Christina Easton, Contributing Editor, United States: “I never had any appreciation for earphone quality before I started to work for iLounge. It’s amazing how much of a difference the right pair of earphones can make. Though the Apple Earphones are fine with me (they’re not bad at all, fit nicely in my ears, and I wouldn’t hesitate to use them), the JAYS d-JAYS are my favorites right now, though they could tweak them to make them more comfortable. v-moda Vibes are great in comfort, but too bass heavy.
The best earphones I’ve ever used are the Shure E500s. I don’t own a pair, but having used them, I wish I had a pair. The sound is just phenomenal at all different levels – bass; the vocals aren’t washed out; it just sounds like music was meant to be listened to. There are songs I’ve listened to where I haven’t even noticed some of the background instruments or vocals in the past, hearing them makes me have new appreciation for those songs. I have very small ears – I don’t know if it’s just because I’m a girl – but I can tell you that they’re more comfortable than most earphones.
I know it’s an expensive pair, but if you really have a deep appreciation for music and can afford them, it makes sense to buy them.”
JAYS’ lightweight, detailed d-JAYS have been winning fans around the iLounge offices.
Dennis Lloyd, Publisher, United States: “I’m not as big an earphone junkie as some. If I’m at home, I usually wear full headphones to listen to music. I do own several pairs of earphones, including the Ultimate Ears UE-10, UE-7, UE-5, Etymotic ER-6i, and V-Moda Vibes. For on-the-go listening, I would have to choose the UE-10 for total comfort and the Vibes for bass reproduction. Recently, I tend to wear the Vibes more than anything. I was once a DJ and I tend to like more bass in my earphones, something the Vibe is very good at. The included iPod earphones are totally uncomfortable.”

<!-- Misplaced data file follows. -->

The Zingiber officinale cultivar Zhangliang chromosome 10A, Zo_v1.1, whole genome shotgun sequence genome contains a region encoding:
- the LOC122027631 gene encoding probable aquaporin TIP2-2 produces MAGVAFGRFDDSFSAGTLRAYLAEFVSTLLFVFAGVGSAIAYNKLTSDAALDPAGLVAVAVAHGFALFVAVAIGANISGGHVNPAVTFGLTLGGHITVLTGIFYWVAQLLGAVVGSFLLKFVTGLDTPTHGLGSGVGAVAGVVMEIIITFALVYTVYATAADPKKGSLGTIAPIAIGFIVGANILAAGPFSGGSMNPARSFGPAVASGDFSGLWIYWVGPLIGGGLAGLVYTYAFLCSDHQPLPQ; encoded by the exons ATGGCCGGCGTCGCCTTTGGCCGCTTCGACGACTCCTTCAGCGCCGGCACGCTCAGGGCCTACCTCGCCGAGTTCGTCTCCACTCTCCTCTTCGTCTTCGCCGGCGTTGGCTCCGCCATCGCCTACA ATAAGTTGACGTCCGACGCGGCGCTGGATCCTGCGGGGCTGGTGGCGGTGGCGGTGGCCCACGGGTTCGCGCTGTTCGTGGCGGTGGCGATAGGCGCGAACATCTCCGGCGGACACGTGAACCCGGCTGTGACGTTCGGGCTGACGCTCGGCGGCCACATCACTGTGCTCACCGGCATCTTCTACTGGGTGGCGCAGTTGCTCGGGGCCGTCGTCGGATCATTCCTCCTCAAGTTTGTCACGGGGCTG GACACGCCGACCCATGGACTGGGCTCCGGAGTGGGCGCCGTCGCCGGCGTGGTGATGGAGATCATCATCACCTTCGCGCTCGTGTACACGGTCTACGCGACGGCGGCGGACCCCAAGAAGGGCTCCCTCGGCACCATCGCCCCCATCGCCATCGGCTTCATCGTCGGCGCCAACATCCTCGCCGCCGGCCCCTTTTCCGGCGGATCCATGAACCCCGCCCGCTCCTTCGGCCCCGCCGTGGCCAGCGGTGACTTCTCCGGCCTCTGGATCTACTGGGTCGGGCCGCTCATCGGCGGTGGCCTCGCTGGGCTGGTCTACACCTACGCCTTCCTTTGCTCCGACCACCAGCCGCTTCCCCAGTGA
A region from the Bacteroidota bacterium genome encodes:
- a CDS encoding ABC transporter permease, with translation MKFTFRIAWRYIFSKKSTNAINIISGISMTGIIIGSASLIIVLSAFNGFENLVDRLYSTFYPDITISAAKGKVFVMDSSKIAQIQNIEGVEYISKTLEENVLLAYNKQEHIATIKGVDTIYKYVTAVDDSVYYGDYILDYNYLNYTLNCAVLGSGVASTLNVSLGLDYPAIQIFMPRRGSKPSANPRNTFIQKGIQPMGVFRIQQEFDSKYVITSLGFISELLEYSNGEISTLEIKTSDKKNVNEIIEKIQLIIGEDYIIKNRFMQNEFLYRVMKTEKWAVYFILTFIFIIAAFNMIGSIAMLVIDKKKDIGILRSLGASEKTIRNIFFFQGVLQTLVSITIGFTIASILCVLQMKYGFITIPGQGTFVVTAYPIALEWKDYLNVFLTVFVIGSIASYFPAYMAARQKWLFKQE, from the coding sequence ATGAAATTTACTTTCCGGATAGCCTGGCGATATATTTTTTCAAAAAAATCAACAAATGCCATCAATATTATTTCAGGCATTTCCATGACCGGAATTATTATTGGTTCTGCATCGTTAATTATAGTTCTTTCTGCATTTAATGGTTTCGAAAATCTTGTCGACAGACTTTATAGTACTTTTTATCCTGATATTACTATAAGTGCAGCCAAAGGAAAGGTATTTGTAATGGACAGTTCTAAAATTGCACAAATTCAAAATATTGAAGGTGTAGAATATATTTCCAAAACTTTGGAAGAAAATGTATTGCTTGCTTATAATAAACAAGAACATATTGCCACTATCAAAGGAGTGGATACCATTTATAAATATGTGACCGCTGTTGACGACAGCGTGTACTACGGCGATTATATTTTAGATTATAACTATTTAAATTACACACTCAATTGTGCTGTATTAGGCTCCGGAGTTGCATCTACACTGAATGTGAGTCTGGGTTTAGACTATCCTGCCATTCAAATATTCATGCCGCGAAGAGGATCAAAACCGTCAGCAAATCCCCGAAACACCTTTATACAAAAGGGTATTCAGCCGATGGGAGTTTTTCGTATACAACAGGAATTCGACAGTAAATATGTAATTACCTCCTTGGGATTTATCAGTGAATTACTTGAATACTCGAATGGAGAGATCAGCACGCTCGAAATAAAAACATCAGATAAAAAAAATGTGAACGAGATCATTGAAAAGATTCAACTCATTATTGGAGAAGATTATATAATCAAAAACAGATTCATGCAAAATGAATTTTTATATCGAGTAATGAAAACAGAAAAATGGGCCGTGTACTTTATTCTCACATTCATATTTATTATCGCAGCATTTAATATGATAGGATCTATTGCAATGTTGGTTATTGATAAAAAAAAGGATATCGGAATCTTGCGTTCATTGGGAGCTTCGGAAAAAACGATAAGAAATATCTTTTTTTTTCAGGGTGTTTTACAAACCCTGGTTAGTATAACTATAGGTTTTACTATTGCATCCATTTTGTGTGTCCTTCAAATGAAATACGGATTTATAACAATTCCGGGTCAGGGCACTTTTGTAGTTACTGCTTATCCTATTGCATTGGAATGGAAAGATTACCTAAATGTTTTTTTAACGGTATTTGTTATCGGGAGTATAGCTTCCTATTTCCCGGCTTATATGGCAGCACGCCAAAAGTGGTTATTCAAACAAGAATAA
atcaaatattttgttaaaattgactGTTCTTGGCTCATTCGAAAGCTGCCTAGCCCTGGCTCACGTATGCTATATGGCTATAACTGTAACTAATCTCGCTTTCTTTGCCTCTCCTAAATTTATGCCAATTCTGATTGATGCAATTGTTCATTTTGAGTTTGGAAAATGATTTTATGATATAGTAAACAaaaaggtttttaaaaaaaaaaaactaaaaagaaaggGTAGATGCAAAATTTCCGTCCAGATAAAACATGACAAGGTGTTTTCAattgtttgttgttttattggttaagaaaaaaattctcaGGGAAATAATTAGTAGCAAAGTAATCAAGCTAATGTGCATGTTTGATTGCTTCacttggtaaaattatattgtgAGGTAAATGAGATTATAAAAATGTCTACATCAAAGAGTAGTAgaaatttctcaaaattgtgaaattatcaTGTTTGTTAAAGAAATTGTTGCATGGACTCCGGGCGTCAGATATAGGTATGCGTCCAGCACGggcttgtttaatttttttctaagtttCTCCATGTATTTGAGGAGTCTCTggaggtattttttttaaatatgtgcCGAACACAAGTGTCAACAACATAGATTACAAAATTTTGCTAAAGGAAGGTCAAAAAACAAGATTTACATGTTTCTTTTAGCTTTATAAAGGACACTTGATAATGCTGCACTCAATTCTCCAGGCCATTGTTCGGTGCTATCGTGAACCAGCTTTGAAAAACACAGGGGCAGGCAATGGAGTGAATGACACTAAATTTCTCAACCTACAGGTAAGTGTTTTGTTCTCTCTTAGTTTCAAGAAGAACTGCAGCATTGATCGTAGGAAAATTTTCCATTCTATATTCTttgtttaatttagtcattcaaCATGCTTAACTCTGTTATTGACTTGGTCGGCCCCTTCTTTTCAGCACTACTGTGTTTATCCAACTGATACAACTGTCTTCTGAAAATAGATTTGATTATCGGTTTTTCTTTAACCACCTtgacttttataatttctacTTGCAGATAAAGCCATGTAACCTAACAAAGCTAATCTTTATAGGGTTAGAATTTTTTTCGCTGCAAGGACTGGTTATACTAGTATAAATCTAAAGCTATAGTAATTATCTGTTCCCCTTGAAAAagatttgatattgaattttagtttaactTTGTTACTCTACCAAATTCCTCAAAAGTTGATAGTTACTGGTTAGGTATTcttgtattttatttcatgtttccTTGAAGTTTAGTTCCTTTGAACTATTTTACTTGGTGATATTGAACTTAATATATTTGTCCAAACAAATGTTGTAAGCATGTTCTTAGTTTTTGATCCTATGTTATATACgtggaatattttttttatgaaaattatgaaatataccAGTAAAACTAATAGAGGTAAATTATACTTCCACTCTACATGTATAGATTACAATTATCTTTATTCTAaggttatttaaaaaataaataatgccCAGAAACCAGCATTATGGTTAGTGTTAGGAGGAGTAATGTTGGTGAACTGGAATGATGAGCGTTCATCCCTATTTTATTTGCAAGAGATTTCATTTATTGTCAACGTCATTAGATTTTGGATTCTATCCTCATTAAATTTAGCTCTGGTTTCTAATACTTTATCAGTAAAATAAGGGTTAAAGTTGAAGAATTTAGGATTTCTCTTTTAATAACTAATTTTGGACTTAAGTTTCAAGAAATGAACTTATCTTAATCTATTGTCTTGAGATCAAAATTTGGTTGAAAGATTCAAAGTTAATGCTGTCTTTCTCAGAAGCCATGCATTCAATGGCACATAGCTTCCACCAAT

Though silicone tip issues help make it too bassy for some editors, Vibe from v-moda is a winner for others.
Bob Levens, Contributing Editor, United Kingdom: “This is an easy one. Without doubt the Shure E500 (now Shure E530). Before the E500s came along, I was more than happy with the sound and comfort of the Shure E2c, which has just the right amount of ‘warmth’ for me, without being over bassy. That would be my sub-$100 recommendation of choice. They isolate well, are comfortable over extended listening (with foam tips) and don’t scream ‘I have an iPod, rob me!’ if worn out and about.
I had long hunted for a pair of replacement phones to satisfy my exacting requirements – I tried every pair of phones on the floor at Macworld Expo in 2006. Some were too bright, others had too much bass. The Shure E500 had just been announced, and soon after plugging into my iPod I knew that these were the phones. They sounded great! The price of $500 was going to be a hard pill to swallow but with a favorable exchange rate by the time they hit the shelves (and a milestone birthday looming), I didn’t have any regrets.